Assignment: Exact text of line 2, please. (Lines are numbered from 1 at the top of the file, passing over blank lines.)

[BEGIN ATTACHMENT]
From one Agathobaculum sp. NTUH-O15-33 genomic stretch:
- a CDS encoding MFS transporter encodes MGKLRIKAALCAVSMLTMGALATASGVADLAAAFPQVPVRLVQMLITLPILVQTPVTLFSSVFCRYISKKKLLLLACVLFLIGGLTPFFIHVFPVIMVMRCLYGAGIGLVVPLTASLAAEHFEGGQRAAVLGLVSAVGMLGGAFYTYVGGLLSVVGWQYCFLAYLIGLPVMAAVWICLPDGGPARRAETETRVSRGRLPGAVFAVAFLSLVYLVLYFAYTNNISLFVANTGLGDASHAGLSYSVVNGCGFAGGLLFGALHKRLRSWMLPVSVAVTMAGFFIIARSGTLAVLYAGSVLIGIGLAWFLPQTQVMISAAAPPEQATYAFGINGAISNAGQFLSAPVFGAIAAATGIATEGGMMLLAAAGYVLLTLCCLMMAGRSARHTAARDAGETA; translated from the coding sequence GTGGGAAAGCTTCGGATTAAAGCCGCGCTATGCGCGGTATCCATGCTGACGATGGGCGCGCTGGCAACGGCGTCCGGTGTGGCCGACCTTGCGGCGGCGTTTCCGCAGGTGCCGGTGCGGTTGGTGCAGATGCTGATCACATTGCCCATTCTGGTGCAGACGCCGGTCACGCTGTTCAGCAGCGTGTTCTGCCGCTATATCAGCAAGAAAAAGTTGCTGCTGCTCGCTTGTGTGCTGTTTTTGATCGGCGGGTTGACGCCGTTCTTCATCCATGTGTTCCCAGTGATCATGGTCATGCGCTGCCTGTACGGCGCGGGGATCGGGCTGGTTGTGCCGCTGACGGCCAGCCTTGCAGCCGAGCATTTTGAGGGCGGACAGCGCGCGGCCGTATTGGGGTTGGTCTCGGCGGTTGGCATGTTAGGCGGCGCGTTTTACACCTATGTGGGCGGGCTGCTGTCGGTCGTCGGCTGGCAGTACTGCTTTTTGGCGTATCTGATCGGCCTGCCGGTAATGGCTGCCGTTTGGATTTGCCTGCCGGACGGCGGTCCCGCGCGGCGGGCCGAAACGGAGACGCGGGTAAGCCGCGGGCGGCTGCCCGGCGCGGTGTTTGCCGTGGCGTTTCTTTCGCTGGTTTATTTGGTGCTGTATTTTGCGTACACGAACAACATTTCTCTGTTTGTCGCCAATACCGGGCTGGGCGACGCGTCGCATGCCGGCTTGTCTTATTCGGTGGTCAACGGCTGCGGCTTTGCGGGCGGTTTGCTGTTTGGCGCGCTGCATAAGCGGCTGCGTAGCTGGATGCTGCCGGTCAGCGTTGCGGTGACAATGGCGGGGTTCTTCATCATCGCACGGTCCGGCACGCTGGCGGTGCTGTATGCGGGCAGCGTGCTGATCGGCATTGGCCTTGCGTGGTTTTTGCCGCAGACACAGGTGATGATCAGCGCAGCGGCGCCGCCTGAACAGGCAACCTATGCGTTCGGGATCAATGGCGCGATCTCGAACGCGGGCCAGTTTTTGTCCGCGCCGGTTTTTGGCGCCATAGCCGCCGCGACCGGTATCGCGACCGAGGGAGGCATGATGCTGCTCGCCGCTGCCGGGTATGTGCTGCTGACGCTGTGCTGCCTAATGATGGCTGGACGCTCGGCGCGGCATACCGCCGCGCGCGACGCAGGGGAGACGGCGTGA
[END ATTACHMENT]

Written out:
- a CDS encoding MFS transporter encodes MGKLRIKAALCAVSMLTMGALATASGVADLAAAFPQVPVRLVQMLITLPILVQTPVTLFSSVFCRYISKKKLLLLACVLFLIGGLTPFFIHVFPVIMVMRCLYGAGIGLVVPLTASLAAEHFEGGQRAAVLGLVSAVGMLGGAFYTYVGGLLSVVGWQYCFLAYLIGLPVMAAVWICLPDGGPARRAETETRVSRGRLPGAVFAVAFLSLVYLVLYFAYTNNISLFVANTGLGDASHAGLSYSVVNGCGFAGGLLFGALHKRLRSWMLPVSVAVTMAGFFIIARSGTLAVLYAGSVLIGIGLAWFLPQTQVMISAAAPPEQATYAFGINGAISNAGQFLSAPVFGAIAAATGIATEGGMMLLAAAGYVLLTLCCLMMAGRSARHTAARDAGETA; translated from the coding sequence GTGGGAAAGCTTCGGATTAAAGCCGCGCTATGCGCGGTATCCATGCTGACGATGGGCGCGCTGGCAACGGCGTCCGGTGTGGCCGACCTTGCGGCGGCGTTTCCGCAGGTGCCGGTGCGGTTGGTGCAGATGCTGATCACATTGCCCATTCTGGTGCAGACGCCGGTCACGCTGTTCAGCAGCGTGTTCTGCCGCTATATCAGCAAGAAAAAGTTGCTGCTGCTCGCTTGTGTGCTGTTTTTGATCGGCGGGTTGACGCCGTTCTTCATCCATGTGTTCCCAGTGATCATGGTCATGCGCTGCCTGTACGGCGCGGGGATCGGGCTGGTTGTGCCGCTGACGGCCAGCCTTGCAGCCGAGCATTTTGAGGGCGGACAGCGCGCGGCCGTATTGGGGTTGGTCTCGGCGGTTGGCATGTTAGGCGGCGCGTTTTACACCTATGTGGGCGGGCTGCTGTCGGTCGTCGGCTGGCAGTACTGCTTTTTGGCGTATCTGATCGGCCTGCCGGTAATGGCTGCCGTTTGGATTTGCCTGCCGGACGGCGGTCCCGCGCGGCGGGCCGAAACGGAGACGCGGGTAAGCCGCGGGCGGCTGCCCGGCGCGGTGTTTGCCGTGGCGTTTCTTTCGCTGGTTTATTTGGTGCTGTATTTTGCGTACACGAACAACATTTCTCTGTTTGTCGCCAATACCGGGCTGGGCGACGCGTCGCATGCCGGCTTGTCTTATTCGGTGGTCAACGGCTGCGGCTTTGCGGGCGGTTTGCTGTTTGGCGCGCTGCATAAGCGGCTGCGTAGCTGGATGCTGCCGGTCAGCGTTGCGGTGACAATGGCGGGGTTCTTCATCATCGCACGGTCCGGCACGCTGGCGGTGCTGTATGCGGGCAGCGTGCTGATCGGCATTGGCCTTGCGTGGTTTTTGCCGCAGACACAGGTGATGATCAGCGCAGCGGCGCCGCCTGAACAGGCAACCTATGCGTTCGGGATCAATGGCGCGATCTCGAACGCGGGCCAGTTTTTGTCCGCGCCGGTTTTTGGCGCCATAGCCGCCGCGACCGGTATCGCGACCGAGGGAGGCATGATGCTGCTCGCCGCTGCCGGGTATGTGCTGCTGACGCTGTGCTGCCTAATGATGGCTGGACGCTCGGCGCGGCATACCGCCGCGCGCGACGCAGGGGAGACGGCGTGA